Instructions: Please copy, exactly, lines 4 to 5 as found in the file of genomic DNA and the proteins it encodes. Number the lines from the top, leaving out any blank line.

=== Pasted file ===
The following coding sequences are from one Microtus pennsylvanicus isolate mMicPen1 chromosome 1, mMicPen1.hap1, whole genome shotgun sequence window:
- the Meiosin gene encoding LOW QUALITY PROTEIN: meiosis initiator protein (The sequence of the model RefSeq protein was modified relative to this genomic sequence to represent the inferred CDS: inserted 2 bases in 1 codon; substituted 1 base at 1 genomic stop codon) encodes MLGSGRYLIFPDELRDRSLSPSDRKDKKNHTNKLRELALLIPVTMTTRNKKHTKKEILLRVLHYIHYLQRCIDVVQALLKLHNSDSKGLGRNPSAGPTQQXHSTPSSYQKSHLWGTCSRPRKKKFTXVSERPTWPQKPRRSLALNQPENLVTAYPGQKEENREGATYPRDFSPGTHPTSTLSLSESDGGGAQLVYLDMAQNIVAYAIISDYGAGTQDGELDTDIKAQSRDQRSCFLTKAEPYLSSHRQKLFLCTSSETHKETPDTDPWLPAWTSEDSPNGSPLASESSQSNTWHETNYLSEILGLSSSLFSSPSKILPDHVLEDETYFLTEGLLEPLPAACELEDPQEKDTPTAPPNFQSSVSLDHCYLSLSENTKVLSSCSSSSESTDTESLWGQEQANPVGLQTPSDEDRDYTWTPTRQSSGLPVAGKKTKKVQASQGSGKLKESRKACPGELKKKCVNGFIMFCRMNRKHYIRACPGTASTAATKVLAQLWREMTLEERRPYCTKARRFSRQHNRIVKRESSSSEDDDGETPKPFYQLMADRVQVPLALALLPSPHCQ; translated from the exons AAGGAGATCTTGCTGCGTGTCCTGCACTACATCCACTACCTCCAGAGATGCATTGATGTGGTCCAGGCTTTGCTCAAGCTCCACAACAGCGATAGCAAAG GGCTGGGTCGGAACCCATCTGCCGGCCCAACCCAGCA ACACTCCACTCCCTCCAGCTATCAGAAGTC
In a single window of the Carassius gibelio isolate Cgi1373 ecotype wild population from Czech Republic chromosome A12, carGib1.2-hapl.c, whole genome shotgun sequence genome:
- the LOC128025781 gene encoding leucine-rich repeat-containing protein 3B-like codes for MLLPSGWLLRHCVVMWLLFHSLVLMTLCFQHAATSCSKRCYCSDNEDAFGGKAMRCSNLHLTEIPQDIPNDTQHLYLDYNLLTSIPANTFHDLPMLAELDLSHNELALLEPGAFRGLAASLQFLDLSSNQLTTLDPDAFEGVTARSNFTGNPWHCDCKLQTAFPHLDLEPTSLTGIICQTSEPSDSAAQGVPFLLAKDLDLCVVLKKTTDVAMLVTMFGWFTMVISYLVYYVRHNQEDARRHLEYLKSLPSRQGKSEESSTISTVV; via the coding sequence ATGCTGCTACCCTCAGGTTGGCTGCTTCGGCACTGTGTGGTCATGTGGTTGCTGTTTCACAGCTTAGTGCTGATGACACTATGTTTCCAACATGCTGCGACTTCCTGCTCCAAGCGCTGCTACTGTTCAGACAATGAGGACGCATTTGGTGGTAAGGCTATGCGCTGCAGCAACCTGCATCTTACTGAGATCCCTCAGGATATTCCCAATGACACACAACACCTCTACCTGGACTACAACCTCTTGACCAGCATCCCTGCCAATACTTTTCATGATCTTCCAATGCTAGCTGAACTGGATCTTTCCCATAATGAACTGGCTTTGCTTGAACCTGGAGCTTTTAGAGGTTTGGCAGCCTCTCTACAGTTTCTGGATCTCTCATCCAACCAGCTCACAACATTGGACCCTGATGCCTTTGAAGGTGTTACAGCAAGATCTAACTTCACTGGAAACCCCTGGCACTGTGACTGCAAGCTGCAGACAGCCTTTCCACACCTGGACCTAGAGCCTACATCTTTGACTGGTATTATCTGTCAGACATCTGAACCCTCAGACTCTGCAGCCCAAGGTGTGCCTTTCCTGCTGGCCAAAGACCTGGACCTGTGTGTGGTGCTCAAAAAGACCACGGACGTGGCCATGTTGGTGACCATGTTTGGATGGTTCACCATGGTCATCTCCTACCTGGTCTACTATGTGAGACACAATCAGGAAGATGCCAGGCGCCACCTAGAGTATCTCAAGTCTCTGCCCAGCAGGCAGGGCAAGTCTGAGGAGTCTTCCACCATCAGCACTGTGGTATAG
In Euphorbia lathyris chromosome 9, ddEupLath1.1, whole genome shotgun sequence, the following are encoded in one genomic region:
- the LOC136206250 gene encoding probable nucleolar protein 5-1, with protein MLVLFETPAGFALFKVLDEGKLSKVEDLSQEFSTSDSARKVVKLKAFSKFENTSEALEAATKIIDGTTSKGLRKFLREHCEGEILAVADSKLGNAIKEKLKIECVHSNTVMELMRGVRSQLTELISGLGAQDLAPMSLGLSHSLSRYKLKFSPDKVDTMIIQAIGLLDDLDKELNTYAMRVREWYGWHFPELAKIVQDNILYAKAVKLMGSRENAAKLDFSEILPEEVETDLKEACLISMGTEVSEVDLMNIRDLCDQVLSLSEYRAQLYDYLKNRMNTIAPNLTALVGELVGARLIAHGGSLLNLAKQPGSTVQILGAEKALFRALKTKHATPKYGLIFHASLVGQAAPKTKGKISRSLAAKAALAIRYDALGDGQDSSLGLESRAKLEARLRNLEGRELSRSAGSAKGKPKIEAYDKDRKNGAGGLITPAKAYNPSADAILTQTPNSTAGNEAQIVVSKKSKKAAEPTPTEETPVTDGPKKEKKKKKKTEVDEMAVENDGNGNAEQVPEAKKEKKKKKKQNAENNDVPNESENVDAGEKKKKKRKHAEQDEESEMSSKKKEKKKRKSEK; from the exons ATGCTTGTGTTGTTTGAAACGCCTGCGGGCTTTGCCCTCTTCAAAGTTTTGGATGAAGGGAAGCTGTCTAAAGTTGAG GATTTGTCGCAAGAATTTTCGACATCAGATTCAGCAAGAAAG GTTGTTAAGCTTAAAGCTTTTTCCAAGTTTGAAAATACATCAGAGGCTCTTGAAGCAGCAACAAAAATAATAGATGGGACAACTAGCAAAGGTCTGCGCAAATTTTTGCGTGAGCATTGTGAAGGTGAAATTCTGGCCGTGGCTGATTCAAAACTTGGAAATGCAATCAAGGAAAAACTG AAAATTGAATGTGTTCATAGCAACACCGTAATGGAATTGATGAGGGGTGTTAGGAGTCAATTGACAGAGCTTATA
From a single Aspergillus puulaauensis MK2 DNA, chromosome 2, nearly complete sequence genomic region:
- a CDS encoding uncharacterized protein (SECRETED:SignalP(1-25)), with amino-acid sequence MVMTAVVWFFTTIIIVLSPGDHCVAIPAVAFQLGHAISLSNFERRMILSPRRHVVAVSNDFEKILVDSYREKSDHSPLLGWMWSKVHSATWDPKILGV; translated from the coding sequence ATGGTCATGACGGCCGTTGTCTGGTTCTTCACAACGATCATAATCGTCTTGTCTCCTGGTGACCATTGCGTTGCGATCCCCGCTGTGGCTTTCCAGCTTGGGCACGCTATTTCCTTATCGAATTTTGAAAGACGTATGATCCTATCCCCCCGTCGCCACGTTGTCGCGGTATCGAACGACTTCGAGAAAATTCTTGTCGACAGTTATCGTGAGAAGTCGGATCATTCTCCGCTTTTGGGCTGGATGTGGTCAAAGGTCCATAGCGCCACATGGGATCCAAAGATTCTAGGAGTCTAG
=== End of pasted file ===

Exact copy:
- the LOC128025781 gene encoding leucine-rich repeat-containing protein 3B-like codes for MLLPSGWLLRHCVVMWLLFHSLVLMTLCFQHAATSCSKRCYCSDNEDAFGGKAMRCSNLHLTEIPQDIPNDTQHLYLDYNLLTSIPANTFHDLPMLAELDLSHNELALLEPGAFRGLAASLQFLDLSSNQLTTLDPDAFEGVTARSNFTGNPWHCDCKLQTAFPHLDLEPTSLTGIICQTSEPSDSAAQGVPFLLAKDLDLCVVLKKTTDVAMLVTMFGWFTMVISYLVYYVRHNQEDARRHLEYLKSLPSRQGKSEESSTISTVV; via the coding sequence ATGCTGCTACCCTCAGGTTGGCTGCTTCGGCACTGTGTGGTCATGTGGTTGCTGTTTCACAGCTTAGTGCTGATGACACTATGTTTCCAACATGCTGCGACTTCCTGCTCCAAGCGCTGCTACTGTTCAGACAATGAGGACGCATTTGGTGGTAAGGCTATGCGCTGCAGCAACCTGCATCTTACTGAGATCCCTCAGGATATTCCCAATGACACACAACACCTCTACCTGGACTACAACCTCTTGACCAGCATCCCTGCCAATACTTTTCATGATCTTCCAATGCTAGCTGAACTGGATCTTTCCCATAATGAACTGGCTTTGCTTGAACCTGGAGCTTTTAGAGGTTTGGCAGCCTCTCTACAGTTTCTGGATCTCTCATCCAACCAGCTCACAACATTGGACCCTGATGCCTTTGAAGGTGTTACAGCAAGATCTAACTTCACTGGAAACCCCTGGCACTGTGACTGCAAGCTGCAGACAGCCTTTCCACACCTGGACCTAGAGCCTACATCTTTGACTGGTATTATCTGTCAGACATCTGAACCCTCAGACTCTGCAGCCCAAGGTGTGCCTTTCCTGCTGGCCAAAGACCTGGACCTGTGTGTGGTGCTCAAAAAGACCACGGACGTGGCCATGTTGGTGACCATGTTTGGATGGTTCACCATGGTCATCTCCTACCTGGTCTACTATGTGAGACACAATCAGGAAGATGCCAGGCGCCACCTAGAGTATCTCAAGTCTCTGCCCAGCAGGCAGGGCAAGTCTGAGGAGTCTTCCACCATCAGCACTGTGGTATAG
In Euphorbia lathyris chromosome 9, ddEupLath1.1, whole genome shotgun sequence, the following are encoded in one genomic region: